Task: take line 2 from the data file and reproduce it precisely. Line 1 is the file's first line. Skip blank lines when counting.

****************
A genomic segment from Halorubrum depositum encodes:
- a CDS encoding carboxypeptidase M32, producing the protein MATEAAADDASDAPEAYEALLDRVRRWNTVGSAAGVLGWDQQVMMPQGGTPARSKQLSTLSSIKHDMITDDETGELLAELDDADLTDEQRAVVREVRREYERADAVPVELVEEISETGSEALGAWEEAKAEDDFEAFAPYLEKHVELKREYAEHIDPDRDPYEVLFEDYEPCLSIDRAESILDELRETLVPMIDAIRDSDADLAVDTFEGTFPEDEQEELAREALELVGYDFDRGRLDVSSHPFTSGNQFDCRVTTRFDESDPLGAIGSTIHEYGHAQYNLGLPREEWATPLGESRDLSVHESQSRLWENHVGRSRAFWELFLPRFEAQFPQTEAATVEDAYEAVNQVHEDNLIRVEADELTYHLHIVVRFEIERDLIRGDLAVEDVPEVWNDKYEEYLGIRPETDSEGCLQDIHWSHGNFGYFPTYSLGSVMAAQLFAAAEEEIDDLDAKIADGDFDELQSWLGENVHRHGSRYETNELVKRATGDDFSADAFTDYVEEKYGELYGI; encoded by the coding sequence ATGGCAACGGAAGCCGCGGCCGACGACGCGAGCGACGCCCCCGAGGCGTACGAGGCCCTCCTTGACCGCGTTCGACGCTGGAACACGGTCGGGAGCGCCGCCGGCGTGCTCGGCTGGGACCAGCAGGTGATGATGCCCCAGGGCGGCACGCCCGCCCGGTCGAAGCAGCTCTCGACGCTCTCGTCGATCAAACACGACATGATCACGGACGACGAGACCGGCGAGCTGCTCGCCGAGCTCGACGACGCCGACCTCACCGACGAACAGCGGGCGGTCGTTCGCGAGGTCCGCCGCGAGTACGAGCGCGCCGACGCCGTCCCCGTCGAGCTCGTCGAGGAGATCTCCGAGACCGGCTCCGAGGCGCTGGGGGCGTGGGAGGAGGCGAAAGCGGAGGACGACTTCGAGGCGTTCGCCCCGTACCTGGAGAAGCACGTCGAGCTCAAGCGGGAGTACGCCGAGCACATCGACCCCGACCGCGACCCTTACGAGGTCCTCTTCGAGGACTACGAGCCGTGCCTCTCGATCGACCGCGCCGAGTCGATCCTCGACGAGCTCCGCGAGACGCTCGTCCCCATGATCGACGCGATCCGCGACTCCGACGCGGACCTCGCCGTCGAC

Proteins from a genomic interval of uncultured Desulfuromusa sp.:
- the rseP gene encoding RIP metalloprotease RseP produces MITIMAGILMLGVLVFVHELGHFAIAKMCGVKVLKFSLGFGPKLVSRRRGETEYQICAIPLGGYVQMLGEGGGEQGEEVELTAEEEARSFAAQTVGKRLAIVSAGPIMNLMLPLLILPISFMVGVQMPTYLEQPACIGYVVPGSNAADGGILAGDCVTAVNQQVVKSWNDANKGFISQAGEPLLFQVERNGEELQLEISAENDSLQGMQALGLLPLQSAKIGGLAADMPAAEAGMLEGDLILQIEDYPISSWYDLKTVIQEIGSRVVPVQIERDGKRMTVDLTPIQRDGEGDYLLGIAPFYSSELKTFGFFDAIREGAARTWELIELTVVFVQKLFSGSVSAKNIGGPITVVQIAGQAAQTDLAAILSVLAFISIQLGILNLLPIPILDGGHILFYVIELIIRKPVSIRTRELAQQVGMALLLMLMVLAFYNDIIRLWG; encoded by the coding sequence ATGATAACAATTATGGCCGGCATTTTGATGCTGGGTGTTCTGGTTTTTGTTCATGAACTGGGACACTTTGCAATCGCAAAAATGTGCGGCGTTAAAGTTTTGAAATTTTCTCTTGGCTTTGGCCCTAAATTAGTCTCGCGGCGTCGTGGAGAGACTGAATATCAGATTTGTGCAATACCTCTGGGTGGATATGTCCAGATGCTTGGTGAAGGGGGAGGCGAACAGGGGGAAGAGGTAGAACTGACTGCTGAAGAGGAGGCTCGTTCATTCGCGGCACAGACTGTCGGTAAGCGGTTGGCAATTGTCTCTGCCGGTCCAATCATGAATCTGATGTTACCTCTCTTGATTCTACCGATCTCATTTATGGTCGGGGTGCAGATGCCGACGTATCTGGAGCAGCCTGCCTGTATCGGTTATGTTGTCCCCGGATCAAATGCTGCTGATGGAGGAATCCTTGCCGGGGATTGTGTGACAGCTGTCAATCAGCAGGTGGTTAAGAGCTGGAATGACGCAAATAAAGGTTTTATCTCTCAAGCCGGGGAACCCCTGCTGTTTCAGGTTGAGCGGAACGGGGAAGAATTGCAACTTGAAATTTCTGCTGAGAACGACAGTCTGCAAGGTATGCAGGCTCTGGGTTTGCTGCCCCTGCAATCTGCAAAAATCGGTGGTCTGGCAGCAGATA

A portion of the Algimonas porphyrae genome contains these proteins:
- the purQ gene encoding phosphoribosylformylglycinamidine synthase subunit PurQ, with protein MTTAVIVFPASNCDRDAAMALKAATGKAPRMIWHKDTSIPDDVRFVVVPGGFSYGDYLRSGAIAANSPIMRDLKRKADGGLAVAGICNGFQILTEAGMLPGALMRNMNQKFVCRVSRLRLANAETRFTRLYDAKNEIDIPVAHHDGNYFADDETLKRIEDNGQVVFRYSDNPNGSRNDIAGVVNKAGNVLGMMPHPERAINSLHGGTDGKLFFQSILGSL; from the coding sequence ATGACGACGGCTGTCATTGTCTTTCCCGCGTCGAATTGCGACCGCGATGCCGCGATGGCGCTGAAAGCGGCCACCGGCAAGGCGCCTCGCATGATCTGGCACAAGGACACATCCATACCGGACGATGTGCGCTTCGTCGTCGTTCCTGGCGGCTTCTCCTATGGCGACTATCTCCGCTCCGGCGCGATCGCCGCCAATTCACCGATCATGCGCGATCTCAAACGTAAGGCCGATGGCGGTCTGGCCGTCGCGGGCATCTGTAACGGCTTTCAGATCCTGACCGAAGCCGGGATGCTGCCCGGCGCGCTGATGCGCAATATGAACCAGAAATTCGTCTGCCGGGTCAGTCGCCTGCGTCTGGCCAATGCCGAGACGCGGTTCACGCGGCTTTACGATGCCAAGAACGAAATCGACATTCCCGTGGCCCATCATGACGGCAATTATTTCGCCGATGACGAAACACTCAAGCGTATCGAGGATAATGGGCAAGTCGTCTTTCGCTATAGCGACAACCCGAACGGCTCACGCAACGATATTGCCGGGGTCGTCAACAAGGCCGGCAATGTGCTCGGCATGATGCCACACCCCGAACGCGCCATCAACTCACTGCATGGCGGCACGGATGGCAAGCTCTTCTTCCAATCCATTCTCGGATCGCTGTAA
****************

- a CDS encoding carboxypeptidase M32, producing the protein MATEAAADDASDAPEAYEALLDRVRRWNTVGSAAGVLGWDQQVMMPQGGTPARSKQLSTLSSIKHDMITDDETGELLAELDDADLTDEQRAVVREVRREYERADAVPVELVEEISETGSEALGAWEEAKAEDDFEAFAPYLEKHVELKREYAEHIDPDRDPYEVLFEDYEPCLSIDRAESILDELRETLVPMIDAIRDSDADLAVDTFEGTFPEDEQEELAREALELVGYDFDRGRLDVSSHPFTSGNQFDCRVTTRFDESDPLGAIGSTIHEYGHAQYNLGLPREEWATPLGESRDLSVHESQSRLWENHVGRSRAFWELFLPRFEAQFPQTEAATVEDAYEAVNQVHEDNLIRVEADELTYHLHIVVRFEIERDLIRGDLAVEDVPEVWNDKYEEYLGIRPETDSEGCLQDIHWSHGNFGYFPTYSLGSVMAAQLFAAAEEEIDDLDAKIADGDFDELQSWLGENVHRHGSRYETNELVKRATGDDFSADAFTDYVEEKYGELYGI; encoded by the coding sequence ATGGCAACGGAAGCCGCGGCCGACGACGCGAGCGACGCCCCCGAGGCGTACGAGGCCCTCCTTGACCGCGTTCGACGCTGGAACACGGTCGGGAGCGCCGCCGGCGTGCTCGGCTGGGACCAGCAGGTGATGATGCCCCAGGGCGGCACGCCCGCCCGGTCGAAGCAGCTCTCGACGCTCTCGTCGATCAAACACGACATGATCACGGACGACGAGACCGGCGAGCTGCTCGCCGAGCTCGACGACGCCGACCTCACCGACGAACAGCGGGCGGTCGTTCGCGAGGTCCGCCGCGAGTACGAGCGCGCCGACGCCGTCCCCGTCGAGCTCGTCGAGGAGATCTCCGAGACCGGCTCCGAGGCGCTGGGGGCGTGGGAGGAGGCGAAAGCGGAGGACGACTTCGAGGCGTTCGCCCCGTACCTGGAGAAGCACGTCGAGCTCAAGCGGGAGTACGCCGAGCACATCGACCCCGACCGCGACCCTTACGAGGTCCTCTTCGAGGACTACGAGCCGTGCCTCTCGATCGACCGCGCCGAGTCGATCCTCGACGAGCTCCGCGAGACGCTCGTCCCCATGATCGACGCGATCCGCGACTCCGACGCGGACCTCGCCGTCGAC